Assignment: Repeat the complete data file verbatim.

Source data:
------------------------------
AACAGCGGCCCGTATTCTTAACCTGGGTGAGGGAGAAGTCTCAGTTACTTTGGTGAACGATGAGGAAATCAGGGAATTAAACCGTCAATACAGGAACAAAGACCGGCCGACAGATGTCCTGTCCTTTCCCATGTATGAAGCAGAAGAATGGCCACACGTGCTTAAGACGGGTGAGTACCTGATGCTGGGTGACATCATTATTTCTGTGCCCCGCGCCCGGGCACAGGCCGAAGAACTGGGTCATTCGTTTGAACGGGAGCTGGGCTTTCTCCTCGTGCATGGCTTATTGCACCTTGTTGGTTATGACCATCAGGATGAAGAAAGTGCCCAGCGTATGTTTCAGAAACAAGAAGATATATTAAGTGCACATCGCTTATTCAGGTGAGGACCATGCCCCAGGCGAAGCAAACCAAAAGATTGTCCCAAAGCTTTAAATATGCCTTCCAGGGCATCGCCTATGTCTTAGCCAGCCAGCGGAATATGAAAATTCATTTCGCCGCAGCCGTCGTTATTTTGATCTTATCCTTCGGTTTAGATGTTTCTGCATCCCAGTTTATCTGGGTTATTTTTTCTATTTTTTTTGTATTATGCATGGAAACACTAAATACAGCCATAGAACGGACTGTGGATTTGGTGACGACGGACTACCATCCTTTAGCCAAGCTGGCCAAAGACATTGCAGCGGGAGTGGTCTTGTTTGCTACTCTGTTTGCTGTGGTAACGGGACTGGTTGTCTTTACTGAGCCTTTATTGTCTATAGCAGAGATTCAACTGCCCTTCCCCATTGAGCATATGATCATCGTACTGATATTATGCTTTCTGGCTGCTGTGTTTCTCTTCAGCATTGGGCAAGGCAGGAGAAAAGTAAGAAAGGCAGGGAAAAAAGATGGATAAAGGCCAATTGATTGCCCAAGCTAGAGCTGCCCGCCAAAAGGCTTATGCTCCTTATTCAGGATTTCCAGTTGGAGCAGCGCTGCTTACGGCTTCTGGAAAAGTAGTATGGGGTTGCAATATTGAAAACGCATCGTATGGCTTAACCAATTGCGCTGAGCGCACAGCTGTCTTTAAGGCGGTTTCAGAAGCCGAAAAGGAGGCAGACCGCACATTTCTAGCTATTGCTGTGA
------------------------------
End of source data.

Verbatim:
AACAGCGGCCCGTATTCTTAACCTGGGTGAGGGAGAAGTCTCAGTTACTTTGGTGAACGATGAGGAAATCAGGGAATTAAACCGTCAATACAGGAACAAAGACCGGCCGACAGATGTCCTGTCCTTTCCCATGTATGAAGCAGAAGAATGGCCACACGTGCTTAAGACGGGTGAGTACCTGATGCTGGGTGACATCATTATTTCTGTGCCCCGCGCCCGGGCACAGGCCGAAGAACTGGGTCATTCGTTTGAACGGGAGCTGGGCTTTCTCCTCGTGCATGGCTTATTGCACCTTGTTGGTTATGACCATCAGGATGAAGAAAGTGCCCAGCGTATGTTTCAGAAACAAGAAGATATATTAAGTGCACATCGCTTATTCAGGTGAGGACCATGCCCCAGGCGAAGCAAACCAAAAGATTGTCCCAAAGCTTTAAATATGCCTTCCAGGGCATCGCCTATGTCTTAGCCAGCCAGCGGAATATGAAAATTCATTTCGCCGCAGCCGTCGTTATTTTGATCTTATCCTTCGGTTTAGATGTTTCTGCATCCCAGTTTATCTGGGTTATTTTTTCTATTTTTTTTGTATTATGCATGGAAACACTAAATACAGCCATAGAACGGACTGTGGATTTGGTGACGACGGACTACCATCCTTTAGCCAAGCTGGCCAAAGACATTGCAGCGGGAGTGGTCTTGTTTGCTACTCTGTTTGCTGTGGTAACGGGACTGGTTGTCTTTACTGAGCCTTTATTGTCTATAGCAGAGATTCAACTGCCCTTCCCCATTGAGCATATGATCATCGTACTGATATTATGCTTTCTGGCTGCTGTGTTTCTCTTCAGCATTGGGCAAGGCAGGAGAAAAGTAAGAAAGGCAGGGAAAAAAGATGGATAAAGGCCAATTGATTGCCCAAGCTAGAGCTGCCCGCCAAAAGGCTTATGCTCCTTATTCAGGATTTCCAGTTGGAGCAGCGCTGCTTACGGCTTCTGGAAAAGTAGTATGGGGTTGCAATATTGAAAACGCATCGTATGGCTTAACCAATTGCGCTGAGCGCACAGCTGTCTTTAAGGCGGTTTCAGAAGCCGAAAAGGAGGCAGACCGCACATTTCTAGCTATTGCTGTGA